Sunday, September 25, 2011


I was in Barnes & Noble Friday night. I picked up a copy of your new album “Duets An American Classic”. It was on sale for $9.99, a bargain, and I couldn’t resist buying it. I found out the album was coming out while reading “High Notes Tony Bennett in the studio with Lady Gaga in the New Yorker. You remember that article, right? Your pal Gay Talese wrote it.

Talese gave a blow by blow account of your studio experience with Lady Gaga doing take after take of “The Lady is a Tramp”. I’m a jazz man. I’m not familiar with Gaga’s music, but I understand she’s a hot commodity in the world of popular music.

Talese captured what went on in the studio that day, and I was anxious to hear the final outcome. I was disappointed the duet with Lady Gaga didn’t make the album. Talese is an idol of mine. Man, I wish I could write like him and had his sense of style.

Talese was credited as the pioneer of literary journalism. That’s not true. St. Clair McKelway was the pioneer. McKelway was a reporter, a managing editor, and a rewrite man for the New Yorker back in the ‘30’s when Talese was a kid.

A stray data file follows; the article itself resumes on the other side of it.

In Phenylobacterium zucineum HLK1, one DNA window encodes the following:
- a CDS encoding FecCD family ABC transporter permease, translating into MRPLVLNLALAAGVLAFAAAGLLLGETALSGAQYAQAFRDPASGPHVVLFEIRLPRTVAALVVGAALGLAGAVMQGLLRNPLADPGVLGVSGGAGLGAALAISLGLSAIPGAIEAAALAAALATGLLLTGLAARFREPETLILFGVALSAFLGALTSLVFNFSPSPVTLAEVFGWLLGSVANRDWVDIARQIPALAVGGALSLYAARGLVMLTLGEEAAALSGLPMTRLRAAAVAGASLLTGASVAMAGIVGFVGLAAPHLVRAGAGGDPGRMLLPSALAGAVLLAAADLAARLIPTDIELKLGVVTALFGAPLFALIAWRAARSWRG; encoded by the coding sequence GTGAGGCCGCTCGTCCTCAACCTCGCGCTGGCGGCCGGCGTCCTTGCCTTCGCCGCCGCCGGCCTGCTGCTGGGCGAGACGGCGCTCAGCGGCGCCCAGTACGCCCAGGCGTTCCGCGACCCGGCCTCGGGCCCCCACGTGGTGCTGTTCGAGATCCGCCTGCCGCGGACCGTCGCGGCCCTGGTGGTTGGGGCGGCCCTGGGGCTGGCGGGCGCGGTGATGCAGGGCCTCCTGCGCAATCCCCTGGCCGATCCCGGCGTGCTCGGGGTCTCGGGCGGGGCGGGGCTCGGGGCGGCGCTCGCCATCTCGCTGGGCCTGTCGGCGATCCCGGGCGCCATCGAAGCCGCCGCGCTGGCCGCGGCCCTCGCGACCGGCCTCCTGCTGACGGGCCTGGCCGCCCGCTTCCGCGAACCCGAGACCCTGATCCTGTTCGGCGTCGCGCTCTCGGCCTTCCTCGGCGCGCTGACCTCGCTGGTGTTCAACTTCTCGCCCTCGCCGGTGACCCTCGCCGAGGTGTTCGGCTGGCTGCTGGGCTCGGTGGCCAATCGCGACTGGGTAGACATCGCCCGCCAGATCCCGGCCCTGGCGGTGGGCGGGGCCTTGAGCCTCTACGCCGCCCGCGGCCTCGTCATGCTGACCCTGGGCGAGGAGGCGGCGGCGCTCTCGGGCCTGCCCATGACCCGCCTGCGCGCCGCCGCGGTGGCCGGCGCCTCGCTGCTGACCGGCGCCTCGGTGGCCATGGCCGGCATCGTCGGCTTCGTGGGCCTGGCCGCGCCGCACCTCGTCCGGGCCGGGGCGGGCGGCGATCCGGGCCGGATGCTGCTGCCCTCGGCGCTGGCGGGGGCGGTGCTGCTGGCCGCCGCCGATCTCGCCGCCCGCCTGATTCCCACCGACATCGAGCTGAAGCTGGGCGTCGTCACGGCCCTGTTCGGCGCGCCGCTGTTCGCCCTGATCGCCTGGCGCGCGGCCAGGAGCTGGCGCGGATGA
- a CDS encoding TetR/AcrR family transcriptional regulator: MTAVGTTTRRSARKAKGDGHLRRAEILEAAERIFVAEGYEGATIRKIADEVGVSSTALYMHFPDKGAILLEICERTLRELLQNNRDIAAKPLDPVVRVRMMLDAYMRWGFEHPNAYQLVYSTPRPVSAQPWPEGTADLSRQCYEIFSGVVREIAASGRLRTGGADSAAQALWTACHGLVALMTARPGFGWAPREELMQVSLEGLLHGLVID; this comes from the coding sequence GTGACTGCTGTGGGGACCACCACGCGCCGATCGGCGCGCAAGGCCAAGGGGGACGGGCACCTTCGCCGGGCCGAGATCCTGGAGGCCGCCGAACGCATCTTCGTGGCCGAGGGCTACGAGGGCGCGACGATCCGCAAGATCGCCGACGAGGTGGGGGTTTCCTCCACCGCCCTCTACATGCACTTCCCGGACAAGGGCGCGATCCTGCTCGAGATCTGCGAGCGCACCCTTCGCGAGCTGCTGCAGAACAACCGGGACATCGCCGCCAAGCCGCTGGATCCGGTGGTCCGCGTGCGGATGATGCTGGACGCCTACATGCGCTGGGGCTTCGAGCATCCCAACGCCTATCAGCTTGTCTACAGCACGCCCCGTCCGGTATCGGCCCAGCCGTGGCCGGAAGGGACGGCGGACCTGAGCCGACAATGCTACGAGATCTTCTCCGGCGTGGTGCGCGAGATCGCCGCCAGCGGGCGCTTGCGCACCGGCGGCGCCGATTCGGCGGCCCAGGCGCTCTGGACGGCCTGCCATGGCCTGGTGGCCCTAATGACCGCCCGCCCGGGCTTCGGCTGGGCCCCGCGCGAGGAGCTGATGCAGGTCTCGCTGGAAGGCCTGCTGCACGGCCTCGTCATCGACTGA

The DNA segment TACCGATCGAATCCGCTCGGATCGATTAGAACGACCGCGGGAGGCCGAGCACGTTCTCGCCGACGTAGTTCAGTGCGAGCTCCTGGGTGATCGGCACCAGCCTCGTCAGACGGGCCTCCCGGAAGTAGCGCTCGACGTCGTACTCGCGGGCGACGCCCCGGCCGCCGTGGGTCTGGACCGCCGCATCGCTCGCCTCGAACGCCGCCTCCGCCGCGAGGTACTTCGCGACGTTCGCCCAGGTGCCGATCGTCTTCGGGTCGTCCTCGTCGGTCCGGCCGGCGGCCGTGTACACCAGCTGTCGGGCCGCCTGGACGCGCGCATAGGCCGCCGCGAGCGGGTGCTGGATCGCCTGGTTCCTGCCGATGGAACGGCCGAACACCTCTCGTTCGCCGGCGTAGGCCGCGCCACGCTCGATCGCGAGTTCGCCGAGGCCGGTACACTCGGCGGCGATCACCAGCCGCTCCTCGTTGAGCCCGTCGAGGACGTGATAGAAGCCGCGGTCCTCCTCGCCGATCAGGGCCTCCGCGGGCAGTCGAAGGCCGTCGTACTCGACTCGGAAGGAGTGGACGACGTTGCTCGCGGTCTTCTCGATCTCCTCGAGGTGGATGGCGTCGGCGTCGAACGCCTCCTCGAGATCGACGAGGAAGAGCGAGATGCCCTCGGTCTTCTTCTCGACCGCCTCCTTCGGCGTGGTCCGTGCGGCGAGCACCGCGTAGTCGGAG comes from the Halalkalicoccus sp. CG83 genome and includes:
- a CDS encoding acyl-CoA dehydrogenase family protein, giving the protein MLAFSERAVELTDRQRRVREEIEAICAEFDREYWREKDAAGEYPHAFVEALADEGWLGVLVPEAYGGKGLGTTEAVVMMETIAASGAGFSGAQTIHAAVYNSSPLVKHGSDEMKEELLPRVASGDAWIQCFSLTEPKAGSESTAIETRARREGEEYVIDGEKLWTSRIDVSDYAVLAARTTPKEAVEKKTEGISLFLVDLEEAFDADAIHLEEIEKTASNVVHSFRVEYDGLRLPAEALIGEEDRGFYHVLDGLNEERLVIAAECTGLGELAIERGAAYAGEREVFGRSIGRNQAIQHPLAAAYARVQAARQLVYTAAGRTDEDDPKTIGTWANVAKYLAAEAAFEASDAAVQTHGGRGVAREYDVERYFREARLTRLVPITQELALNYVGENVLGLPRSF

Last year, the book publisher Bloomsbury put out “Reporting at Wit’s End Tales from the New Yorker”. The book is a collection of McKelway’s articles. What does all this McKelway stuff have to do with your new album? Nothing, I’ve been itching to share that bit of trivia with someone.

At any rate, Mr. Bennett “Duets An American Classic” is nearly perfect although the duet with Lady Gaga was left out.

The album feels like a big get together. And you asked all your favorite singers to participate. I bet you didn’t have to ask them twice. When the great Tony Bennett called the Dixie Chicks, Elvis Costello, Diana Krall, John Legend, Sting, and Stevie Wonder—six of the big named singers that you collaborated with—came running like they were hit with subpoenas.

At 85, your voice is still in good shape.

Did I have any favorite tracks? Absolutely. I was totally into “The Best is Yet to Come” with Diana Krall, “For Once in my Life” with Stevie Wonder, and the “Very Thought of You” with Paul McCartney.

With this album, listeners get a ringside set at this star-studded get together. Honestly, Mr. Bennett, if of went at it allow, "Duets An American Classic" still would've been a thrill

As for Lady Gaga, my thinking is you were so blown away by her that you decided not to include her on “Duets An American Classic” because someday you want to do an album with her. That'll be an other American classic.
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